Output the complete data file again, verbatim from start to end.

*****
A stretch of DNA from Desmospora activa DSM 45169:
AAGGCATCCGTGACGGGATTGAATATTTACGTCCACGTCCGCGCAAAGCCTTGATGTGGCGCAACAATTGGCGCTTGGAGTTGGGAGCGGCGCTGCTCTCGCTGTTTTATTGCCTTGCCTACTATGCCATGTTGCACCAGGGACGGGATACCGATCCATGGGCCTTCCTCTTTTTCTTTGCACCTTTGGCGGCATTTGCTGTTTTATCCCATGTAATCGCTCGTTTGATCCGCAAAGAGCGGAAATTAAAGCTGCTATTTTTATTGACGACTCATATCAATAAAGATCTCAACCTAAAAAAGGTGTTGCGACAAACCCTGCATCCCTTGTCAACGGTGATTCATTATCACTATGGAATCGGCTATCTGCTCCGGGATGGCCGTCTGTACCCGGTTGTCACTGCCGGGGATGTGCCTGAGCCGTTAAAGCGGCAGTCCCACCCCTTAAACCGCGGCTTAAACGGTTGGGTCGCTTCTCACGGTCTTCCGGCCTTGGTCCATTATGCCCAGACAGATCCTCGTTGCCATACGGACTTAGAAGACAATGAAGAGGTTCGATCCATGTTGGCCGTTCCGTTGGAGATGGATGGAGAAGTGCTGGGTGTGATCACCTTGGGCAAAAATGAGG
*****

A stretch of DNA from Desmospora activa DSM 45169:
AAGGCATCCGTGACGGGATTGAATATTTACGTCCACGTCCGCGCAAAGCCTTGATGTGGCGCAACAATTGGCGCTTGGAGTTGGGAGCGGCGCTGCTCTCGCTGTTTTATTGCCTTGCCTACTATGCCATGTTGCACCAGGGACGGGATACCGATCCATGGGCCTTCCTCTTTTTCTTTGCACCTTTGGCGGCATTTGCTGTTTTATCCCATGTAATCGCTCGTTTGATCCGCAAAGAGCGGAAATTAAAGCTGCTATTTTTATTGACGACTCATATCAATAAAGATCTCAACCTAAAAAAGGTGTTGCGACAAACCCTGCATCCCTTGTCAACGGTGATTCATTATCACTATGGAATCGGCTATCTGCTCCGGGATGGCCGTCTGTACCCGGTTGTCACTGCCGGGGATGTGCCTGAGCCGTTAAAGCGGCAGTCCCACCCCTTAAACCGCGGCTTAAACGGTTGGGTCGCTTCTCACGGTCTTCCGGCCTTGGTCCATTATGCCCAGACAGATCCTCGTTGCCATACGGACTTAGAAGACAATGAAGAGGTTCGATCCATGTTGGCCGTTCCGTTGGAGATGGATGGAGAAGTGCTGGGTGTGATCACCTTGGGCAAAAATGAGG